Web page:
News / Africa

South Sudan Citizens Have Say on New Constitution

South Sudan's President Salva Kiir holds aloft the country's transitional constitution after signing it into law during Independence Day celebrations in Juba, July 9, 2011. (AP)South Sudan's President Salva Kiir holds aloft the country's transitional constitution after signing it into law during Independence Day celebrations in Juba, July 9, 2011. (AP)
x
South Sudan's President Salva Kiir holds aloft the country's transitional constitution after signing it into law during Independence Day celebrations in Juba, July 9, 2011. (AP)
South Sudan's President Salva Kiir holds aloft the country's transitional constitution after signing it into law during Independence Day celebrations in Juba, July 9, 2011. (AP)
Manyang David Mayar
Residents in Jonglei state are having their say on what they think should be included in the new constitution of South Sudan, after the authorities extended the deadline for drafting the supreme law of the world's newest nation.

At a three-day dialogue in Bor, the capital of Jonglei, ordinary South Sudanese spoke about "what they need, the issues that they think should be addressed that are not addressed by the transitional constitution," said Henry Swaka, vice chair of Jonglei’s Civil Society Alliance and a member of the cosntitutional review committee set up to draft the key document.

South Sudan has been operating under a transitional constitution since it became  independent in July 2011.

President Salva Kiir launched the constitutional review process more than a year ago and the National Assembly last month extended the work of the committee reviewing the key piece of legislation to allow more input from ordinary citizens.

The extension came as the Sudd Institute, an independent research organization based in Juba, complained in a report that "little is known about the progress towards writing the permanent constitution to the world's newest nation."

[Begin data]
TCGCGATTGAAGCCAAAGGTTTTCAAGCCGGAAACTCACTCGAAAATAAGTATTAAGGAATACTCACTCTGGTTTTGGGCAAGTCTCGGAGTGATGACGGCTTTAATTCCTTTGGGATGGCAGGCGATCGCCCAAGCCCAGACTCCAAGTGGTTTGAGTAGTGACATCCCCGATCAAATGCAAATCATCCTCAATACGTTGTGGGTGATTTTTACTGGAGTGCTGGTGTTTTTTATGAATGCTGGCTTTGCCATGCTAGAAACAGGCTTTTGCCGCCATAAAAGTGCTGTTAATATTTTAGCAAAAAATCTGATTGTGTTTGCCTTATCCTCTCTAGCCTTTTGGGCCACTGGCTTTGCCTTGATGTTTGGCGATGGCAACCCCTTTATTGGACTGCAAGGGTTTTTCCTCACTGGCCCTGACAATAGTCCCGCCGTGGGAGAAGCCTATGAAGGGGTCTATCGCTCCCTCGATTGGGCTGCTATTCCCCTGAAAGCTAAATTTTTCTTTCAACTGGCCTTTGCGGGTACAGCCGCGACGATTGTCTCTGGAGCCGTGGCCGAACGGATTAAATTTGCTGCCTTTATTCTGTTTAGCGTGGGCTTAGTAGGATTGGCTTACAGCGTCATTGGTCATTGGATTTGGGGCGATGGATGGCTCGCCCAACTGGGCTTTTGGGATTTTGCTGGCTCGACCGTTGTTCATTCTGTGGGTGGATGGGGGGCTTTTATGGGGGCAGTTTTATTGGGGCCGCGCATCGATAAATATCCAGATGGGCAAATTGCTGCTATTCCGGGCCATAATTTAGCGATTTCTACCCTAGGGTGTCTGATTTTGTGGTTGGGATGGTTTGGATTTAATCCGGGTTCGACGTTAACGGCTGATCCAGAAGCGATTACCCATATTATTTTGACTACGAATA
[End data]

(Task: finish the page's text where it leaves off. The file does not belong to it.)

"The process seems to be considered as the reserve of an exclusive select few and the public has very little or no contribution to and have not participated in the making of the supreme law of the country," the Sudd Institute wrote last month.

A report Monday from United Nations Secretary-General Ban Ki-moon criticized the slow pace of South Sudan’s constitutional reform process, but welcomed the opportunity for more citizen feedback.

More than 150 people are participating in the Bor workshop, where one of the key issues was how much power the central government should retain under the new constitution.

Women participants, meanwhile, called for the new constitution to include a minimum age for marriage to prevent girls being forced into unions they do not want.

Even though around half of South Sudanese girls between 15 and 19 are married, according to a recent Human Rights Watch report, the issue is not addressed in the transitional constitution.

Jonglei is the eighth state to take part in talks to reform the constitution.

You May Like

UN Watchdog Urges Israel to Probe Possible Gaza War Crimes

More than 2,100 Palestinians, most of them civilians, were killed in a 51-day war in Gaza, along with 67 Israeli soldiers and six civilians in Israel More

New Kenyan 'Thin SIMs' Poised to Transform African Mobile Money

Equity's new technology is approved in African nation for one-year trial, though industry leader Safaricom says thin SIMs could lead to data theft and fraud More

Solar's Future Looks Brighter

New technology and dropping prices are contributing to a surge in solar power More